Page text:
Boost logo

Boost :

Subject: [boost] poly_collection (was sentinels vs iterators)
From: Ion Gaztañaga (igaztanaga_at_[hidden])
Date: 2014-08-23 18:16:32

El 23/08/2014 20:53, Joaquin M Lopez Munoz escribió:
> Mathias Gaunard <mathias.gaunard <at>> writes:
>> On 21/08/2014 12:12, Joaquin M Lopez Munoz wrote:
>>> Some
>>> months ago I explored a container-like construct for polymorphic
>>> objects that group elements by run-time type so as to greatly
>>> speed up for_each processing:
>> IMHO you're comparing oranges and apples, the memory layout and
>> traversal properties are entirely different.
> Absolutely, this is precisely the point of the article: if you are managing
> collections of polymorphics objects and traversal order is not relevant,
> you are probably better off using something like poly_collection (or the
> intrusive structure you mention) rather than
> std::vector<std::unique_ptr<Base>> (or boost::ptr_vector<Base>, for that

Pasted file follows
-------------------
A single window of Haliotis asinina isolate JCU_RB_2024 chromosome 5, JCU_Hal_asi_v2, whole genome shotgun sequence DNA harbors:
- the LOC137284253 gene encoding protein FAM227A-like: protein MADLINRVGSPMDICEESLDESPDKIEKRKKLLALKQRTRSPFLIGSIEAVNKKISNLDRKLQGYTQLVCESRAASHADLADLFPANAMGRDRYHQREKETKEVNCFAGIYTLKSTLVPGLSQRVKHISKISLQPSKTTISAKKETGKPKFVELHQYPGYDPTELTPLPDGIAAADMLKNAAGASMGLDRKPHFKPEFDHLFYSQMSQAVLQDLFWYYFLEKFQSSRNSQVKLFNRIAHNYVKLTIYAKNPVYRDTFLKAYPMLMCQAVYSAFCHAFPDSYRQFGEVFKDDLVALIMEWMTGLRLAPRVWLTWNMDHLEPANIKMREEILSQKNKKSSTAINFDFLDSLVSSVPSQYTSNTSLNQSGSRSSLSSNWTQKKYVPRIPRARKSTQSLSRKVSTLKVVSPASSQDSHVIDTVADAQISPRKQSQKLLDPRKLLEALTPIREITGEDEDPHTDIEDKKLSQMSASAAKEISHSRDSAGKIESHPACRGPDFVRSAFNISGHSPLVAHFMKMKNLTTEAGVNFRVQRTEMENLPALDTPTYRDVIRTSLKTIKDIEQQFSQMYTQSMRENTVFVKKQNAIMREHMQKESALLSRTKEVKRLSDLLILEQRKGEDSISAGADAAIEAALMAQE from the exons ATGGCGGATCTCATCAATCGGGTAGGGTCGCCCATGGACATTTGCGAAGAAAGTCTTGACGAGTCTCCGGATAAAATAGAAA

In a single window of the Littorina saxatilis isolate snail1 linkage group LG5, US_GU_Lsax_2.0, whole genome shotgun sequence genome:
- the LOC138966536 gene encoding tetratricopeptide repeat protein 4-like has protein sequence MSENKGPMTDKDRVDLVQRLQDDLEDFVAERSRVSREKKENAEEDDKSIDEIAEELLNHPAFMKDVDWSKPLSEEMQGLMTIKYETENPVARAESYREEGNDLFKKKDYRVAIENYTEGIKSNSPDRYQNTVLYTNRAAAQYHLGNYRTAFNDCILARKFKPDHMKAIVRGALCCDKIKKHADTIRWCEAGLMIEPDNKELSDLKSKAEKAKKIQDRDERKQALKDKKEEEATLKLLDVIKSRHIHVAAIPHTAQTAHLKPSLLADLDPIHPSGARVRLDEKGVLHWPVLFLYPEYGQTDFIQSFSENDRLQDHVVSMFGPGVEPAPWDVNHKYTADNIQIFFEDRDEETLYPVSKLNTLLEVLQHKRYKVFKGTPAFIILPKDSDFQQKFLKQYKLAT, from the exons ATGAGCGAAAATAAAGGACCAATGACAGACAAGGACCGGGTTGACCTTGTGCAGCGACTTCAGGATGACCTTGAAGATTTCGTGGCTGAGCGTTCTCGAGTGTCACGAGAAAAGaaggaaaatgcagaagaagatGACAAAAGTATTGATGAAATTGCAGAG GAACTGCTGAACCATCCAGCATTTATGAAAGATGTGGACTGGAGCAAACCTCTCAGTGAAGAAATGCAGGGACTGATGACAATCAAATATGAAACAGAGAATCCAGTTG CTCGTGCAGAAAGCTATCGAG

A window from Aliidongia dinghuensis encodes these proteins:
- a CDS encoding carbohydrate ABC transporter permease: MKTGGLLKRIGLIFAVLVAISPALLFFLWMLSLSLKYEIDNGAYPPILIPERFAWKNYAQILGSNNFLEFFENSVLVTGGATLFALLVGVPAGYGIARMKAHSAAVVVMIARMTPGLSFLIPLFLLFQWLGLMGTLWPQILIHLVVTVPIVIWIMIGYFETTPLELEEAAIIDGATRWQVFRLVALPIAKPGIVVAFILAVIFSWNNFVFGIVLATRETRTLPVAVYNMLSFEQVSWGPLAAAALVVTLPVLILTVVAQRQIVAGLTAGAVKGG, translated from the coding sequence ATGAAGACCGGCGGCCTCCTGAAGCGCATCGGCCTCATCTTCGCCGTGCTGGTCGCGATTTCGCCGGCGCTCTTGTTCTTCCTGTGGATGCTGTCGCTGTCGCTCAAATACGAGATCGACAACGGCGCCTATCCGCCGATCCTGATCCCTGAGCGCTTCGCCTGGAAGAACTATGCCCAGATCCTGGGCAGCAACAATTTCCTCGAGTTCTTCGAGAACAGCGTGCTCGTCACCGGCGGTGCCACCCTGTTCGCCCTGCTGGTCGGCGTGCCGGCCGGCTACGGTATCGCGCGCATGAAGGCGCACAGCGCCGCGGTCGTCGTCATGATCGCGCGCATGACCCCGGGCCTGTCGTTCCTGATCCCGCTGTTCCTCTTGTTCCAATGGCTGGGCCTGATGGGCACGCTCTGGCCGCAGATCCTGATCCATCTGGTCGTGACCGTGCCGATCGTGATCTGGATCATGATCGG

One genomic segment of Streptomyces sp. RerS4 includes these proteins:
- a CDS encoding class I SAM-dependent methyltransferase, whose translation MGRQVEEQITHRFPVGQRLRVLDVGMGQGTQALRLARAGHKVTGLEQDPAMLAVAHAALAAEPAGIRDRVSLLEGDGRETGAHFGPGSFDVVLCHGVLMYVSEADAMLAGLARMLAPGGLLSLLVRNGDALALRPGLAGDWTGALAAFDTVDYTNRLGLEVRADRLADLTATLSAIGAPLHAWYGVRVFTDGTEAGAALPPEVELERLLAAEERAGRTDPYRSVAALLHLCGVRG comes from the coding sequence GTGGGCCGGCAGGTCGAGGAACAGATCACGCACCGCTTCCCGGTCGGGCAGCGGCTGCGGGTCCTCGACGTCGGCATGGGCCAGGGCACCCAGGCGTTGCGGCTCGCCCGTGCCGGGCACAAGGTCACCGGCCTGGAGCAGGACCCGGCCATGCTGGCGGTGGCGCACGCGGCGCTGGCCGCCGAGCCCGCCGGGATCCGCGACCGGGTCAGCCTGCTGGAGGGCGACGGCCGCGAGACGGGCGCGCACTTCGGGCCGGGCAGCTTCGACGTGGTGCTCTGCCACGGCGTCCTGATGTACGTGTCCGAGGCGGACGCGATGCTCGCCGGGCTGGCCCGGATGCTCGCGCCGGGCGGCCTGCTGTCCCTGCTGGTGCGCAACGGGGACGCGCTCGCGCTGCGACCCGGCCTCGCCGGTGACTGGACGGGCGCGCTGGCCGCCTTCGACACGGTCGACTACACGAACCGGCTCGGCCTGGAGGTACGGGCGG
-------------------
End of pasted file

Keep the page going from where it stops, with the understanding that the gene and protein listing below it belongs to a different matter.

> matter).

An interesting data structure. Erasure also seems a bit curious. I guess
you could implement it with an iterator that maybe contains a pointer to
a base class and:

-> calls each segment::erase(it);
-> if the segment detects the address of the base is inside vector's
memory, then :
a) Derived *pderived = static_cast<Derived*>(it.base)
b) vec_it = segment.vector.begin() + (pderived - &vector[0])
c) segment.vector.erase(vec_it);

A container that is not a sequence, unordered but not associative.
unordered_collection might be an alternative name. An interesting
addition to Boost.Container? ;-)



Boost list run by bdawes at, gregod at, cpdaniel at, john at